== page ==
Relevant professional experience.  This should be demonstrated in a portfolio which catalogues and contextualises your work in a relevant field (e.g., catalogue of a recent performance, performer’s or equivalent CV, transcript giving indication of professional training, web-based archive of recent work, etc.)

International/EU students

Academic requirements: We accept a range of qualifications from different countries - use our handy guide below to see what qualifications we accept from your country.

English language requirements: standard language requirements apply for this course - IELTS 6.5 with no less than 6.0 in any band.. If you are made an offer of a place to study and you do not meet the language requirement, you have the option to enrol on our English for Academic Purposes Presessional Course - if you successfully complete the course, you will be able to fulfil the language requirement without retaking a language qualification.

IELTS 6.5 with no less than 6.0 in any band is equivalent to:

  • TOEFL: 88 overall with no less than 21 in Reading, 20 Listening, 22 Speaking and 21 in Writing
  • Pearson Test of English (PTE): Academic 67 with no less than 64 in all four skills
  • Cambridge English (exams taken from 2015): Advanced - minimum overall score of 176, with no less than 169 in any component

Learn more about international entry requirements

International Requirements

This programme closely integrates theory and practice in our bespoke Drama facilities on the Selly Oak campus. Each module helps you to develop a range of conceptual and creative skills, including digital practices; practising strategies of wellbeing in performance arenas; developing communities of practice; understanding practice research; and, working with the body as a political tool. Critical issues around the ethics and politics of making performance underpin the programme and you will develop skills in theatre-making and other performance practices in a range of contexts, in creative leadership, in independent research and in practice research. There will be an attention to inclusion, diversity, sustainability and resilience, both within the content of the modules and in relation to your personal development as a scholar practitioner.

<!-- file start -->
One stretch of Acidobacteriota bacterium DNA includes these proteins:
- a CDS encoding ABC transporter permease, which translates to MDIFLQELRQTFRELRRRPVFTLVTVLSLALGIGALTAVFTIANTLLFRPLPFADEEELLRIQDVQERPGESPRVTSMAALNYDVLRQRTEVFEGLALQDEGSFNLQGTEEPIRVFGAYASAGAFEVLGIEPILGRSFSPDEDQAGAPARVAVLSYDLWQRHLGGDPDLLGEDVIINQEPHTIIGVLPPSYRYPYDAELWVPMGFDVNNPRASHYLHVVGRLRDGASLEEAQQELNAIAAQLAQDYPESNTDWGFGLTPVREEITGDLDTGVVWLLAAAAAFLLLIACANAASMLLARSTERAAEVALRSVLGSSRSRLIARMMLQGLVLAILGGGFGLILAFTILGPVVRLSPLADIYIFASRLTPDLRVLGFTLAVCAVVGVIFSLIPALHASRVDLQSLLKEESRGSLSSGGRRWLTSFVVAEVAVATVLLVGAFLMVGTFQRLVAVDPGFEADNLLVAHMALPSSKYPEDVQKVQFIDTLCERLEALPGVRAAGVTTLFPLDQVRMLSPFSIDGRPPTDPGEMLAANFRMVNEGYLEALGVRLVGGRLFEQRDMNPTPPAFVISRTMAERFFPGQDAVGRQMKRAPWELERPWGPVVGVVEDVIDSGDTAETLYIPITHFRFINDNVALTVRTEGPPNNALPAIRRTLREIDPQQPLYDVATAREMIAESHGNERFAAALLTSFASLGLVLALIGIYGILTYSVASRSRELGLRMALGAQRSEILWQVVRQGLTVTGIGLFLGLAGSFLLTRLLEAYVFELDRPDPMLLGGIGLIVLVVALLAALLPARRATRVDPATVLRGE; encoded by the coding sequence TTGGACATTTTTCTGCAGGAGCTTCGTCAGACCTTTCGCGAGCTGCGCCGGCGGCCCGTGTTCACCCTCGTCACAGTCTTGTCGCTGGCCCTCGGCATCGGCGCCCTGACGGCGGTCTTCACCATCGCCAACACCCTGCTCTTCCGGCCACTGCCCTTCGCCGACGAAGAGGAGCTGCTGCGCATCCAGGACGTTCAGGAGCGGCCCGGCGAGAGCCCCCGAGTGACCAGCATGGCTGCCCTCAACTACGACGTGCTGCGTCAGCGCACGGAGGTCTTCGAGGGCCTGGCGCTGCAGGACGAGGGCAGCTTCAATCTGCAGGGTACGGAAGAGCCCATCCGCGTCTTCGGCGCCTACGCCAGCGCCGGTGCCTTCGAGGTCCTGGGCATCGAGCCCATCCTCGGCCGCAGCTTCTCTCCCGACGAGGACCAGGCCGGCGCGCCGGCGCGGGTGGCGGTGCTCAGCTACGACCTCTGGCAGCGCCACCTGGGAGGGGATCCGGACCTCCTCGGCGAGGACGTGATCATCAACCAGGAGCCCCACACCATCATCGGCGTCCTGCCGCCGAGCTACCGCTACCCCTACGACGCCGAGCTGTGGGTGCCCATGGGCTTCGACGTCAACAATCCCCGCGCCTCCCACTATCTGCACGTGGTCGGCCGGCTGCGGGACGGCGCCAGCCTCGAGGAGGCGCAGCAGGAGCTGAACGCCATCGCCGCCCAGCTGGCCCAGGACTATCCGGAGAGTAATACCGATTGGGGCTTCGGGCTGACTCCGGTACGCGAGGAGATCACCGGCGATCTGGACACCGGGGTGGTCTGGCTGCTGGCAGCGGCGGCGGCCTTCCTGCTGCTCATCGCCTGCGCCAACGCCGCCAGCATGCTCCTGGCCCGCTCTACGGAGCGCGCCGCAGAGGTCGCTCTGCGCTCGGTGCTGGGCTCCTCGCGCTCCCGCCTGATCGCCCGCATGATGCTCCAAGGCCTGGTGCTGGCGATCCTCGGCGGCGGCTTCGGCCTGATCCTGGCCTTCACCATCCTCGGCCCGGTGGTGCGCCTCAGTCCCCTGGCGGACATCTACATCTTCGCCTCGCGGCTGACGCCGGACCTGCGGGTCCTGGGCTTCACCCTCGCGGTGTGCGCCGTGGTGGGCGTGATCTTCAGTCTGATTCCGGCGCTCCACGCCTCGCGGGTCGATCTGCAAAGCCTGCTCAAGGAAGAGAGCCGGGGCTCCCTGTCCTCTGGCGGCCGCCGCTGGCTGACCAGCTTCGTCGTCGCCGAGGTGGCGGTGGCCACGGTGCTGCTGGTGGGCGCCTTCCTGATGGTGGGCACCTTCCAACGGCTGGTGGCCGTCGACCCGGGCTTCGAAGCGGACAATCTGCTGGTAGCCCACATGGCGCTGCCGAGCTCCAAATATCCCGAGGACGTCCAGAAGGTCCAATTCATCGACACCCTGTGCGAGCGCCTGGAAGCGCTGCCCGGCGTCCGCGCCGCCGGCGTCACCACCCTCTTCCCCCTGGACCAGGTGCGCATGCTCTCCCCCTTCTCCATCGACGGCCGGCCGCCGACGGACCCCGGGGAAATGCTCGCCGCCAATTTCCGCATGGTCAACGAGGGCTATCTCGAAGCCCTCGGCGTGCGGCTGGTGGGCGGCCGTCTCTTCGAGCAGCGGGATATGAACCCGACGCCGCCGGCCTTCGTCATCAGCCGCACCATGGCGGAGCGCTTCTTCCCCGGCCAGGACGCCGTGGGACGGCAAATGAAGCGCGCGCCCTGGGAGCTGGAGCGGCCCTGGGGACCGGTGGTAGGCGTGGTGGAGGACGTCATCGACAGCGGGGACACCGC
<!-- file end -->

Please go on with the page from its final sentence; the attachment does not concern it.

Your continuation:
It particularly benefits from the expertise of staff in the Department of Drama and Theatre Arts who research, publish, create, direct and teach on a wide range of aspects of performance and related creative practices.

Course delivery

We have two teaching semesters per year, the autumn semester and spring semester. Semester dates can be found on our website.

As a full-time student, you will typically take three modules in each semester, followed by your dissertation or independent performance project. Each module represents a total of 200 hours of study time, including preparatory reading, homework and assignment preparation, as well as time on-site at the Selly Oak campus.

Support with academic writing

As a postgraduate student in the College of Arts and Law, you have access to the Academic Writing Advisory Service (AWAS) which aims to help your transition from undergraduate to taught Masters level, or back into academia after time away. The service offers guidance on writing assignments and dissertations for your MA programme with individual support from an academic writing advisor via tutorials, email and the provision of online materials.

International students can access support for English Language development and skills through the Birmingham International Academy (BIA).

Postgraduate employability: Drama and Theatre Arts

Birmingham's Drama and Theatre Arts postgraduates develop a very wide range of skills and qualities during their degree from research and analytical skills, to thinking and working creatively with others.

Some of our graduates enter roles for which their programme has especially prepared them, such as performing, theatre-making, creative leadership, directing or teaching drama; others use their transferable skills in a wide variety of occupations ranging from recruitment consultancy to marketing or have pursued careers in academia. Employers that our graduates have gone on to work for include the BBC, Channel 4, Salisbury Playhouse, Birmingham Hippodrome, Welsh National Opera, the National Film and Television School and the University of Birmingham.